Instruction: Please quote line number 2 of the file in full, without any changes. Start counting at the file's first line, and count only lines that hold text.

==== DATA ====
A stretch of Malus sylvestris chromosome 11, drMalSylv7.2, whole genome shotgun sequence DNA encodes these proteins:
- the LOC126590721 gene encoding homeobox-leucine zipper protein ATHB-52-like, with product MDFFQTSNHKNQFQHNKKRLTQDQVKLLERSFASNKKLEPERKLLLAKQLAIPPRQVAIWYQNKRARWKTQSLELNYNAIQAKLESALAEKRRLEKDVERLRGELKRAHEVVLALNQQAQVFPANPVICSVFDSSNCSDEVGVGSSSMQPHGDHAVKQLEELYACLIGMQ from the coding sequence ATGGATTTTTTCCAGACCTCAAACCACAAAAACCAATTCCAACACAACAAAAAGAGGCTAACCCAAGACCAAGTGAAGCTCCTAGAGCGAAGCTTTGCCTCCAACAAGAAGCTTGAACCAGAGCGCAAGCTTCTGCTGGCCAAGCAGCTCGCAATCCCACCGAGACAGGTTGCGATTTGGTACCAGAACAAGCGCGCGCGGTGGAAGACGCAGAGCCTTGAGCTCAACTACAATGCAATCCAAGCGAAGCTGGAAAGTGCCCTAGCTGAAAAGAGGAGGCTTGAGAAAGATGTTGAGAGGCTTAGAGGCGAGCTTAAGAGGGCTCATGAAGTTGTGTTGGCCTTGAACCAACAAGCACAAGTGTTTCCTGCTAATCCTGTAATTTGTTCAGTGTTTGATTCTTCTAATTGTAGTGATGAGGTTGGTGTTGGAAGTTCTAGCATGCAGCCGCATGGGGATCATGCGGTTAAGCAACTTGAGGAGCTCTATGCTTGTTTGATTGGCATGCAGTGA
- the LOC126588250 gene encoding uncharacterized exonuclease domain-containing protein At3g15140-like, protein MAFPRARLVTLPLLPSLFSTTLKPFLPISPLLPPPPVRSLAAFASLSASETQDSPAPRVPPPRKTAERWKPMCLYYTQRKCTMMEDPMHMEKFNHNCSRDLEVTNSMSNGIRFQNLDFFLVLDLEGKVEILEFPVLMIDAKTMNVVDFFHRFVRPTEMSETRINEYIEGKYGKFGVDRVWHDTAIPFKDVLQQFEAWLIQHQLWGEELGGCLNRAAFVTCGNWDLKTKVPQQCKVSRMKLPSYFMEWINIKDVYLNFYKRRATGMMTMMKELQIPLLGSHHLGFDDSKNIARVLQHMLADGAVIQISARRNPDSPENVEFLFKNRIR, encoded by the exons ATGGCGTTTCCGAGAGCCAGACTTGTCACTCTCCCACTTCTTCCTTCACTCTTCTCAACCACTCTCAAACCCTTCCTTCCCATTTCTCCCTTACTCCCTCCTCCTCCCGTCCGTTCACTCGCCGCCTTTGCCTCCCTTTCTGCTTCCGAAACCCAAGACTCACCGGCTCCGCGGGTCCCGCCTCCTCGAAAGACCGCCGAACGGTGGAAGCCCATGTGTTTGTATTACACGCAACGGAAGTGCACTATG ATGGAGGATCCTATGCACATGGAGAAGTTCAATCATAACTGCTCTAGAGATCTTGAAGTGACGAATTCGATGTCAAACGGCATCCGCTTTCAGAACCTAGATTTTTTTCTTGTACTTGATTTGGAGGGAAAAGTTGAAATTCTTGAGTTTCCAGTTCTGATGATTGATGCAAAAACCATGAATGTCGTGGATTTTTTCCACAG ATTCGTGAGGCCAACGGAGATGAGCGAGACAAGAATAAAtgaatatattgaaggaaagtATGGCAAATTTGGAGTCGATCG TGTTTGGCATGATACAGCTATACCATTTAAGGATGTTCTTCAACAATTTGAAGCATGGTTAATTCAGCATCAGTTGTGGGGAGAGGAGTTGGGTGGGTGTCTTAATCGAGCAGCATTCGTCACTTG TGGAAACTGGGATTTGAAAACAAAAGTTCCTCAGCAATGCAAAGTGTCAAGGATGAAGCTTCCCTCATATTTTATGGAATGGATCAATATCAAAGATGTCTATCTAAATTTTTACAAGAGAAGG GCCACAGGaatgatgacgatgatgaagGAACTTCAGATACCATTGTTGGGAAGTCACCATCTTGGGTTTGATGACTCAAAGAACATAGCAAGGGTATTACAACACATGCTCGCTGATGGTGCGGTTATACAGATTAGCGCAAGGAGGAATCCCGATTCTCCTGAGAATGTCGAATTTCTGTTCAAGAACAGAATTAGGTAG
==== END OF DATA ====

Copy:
- the LOC126590721 gene encoding homeobox-leucine zipper protein ATHB-52-like, with product MDFFQTSNHKNQFQHNKKRLTQDQVKLLERSFASNKKLEPERKLLLAKQLAIPPRQVAIWYQNKRARWKTQSLELNYNAIQAKLESALAEKRRLEKDVERLRGELKRAHEVVLALNQQAQVFPANPVICSVFDSSNCSDEVGVGSSSMQPHGDHAVKQLEELYACLIGMQ from the coding sequence ATGGATTTTTTCCAGACCTCAAACCACAAAAACCAATTCCAACACAACAAAAAGAGGCTAACCCAAGACCAAGTGAAGCTCCTAGAGCGAAGCTTTGCCTCCAACAAGAAGCTTGAACCAGAGCGCAAGCTTCTGCTGGCCAAGCAGCTCGCAATCCCACCGAGACAGGTTGCGATTTGGTACCAGAACAAGCGCGCGCGGTGGAAGACGCAGAGCCTTGAGCTCAACTACAATGCAATCCAAGCGAAGCTGGAAAGTGCCCTAGCTGAAAAGAGGAGGCTTGAGAAAGATGTTGAGAGGCTTAGAGGCGAGCTTAAGAGGGCTCATGAAGTTGTGTTGGCCTTGAACCAACAAGCACAAGTGTTTCCTGCTAATCCTGTAATTTGTTCAGTGTTTGATTCTTCTAATTGTAGTGATGAGGTTGGTGTTGGAAGTTCTAGCATGCAGCCGCATGGGGATCATGCGGTTAAGCAACTTGAGGAGCTCTATGCTTGTTTGATTGGCATGCAGTGA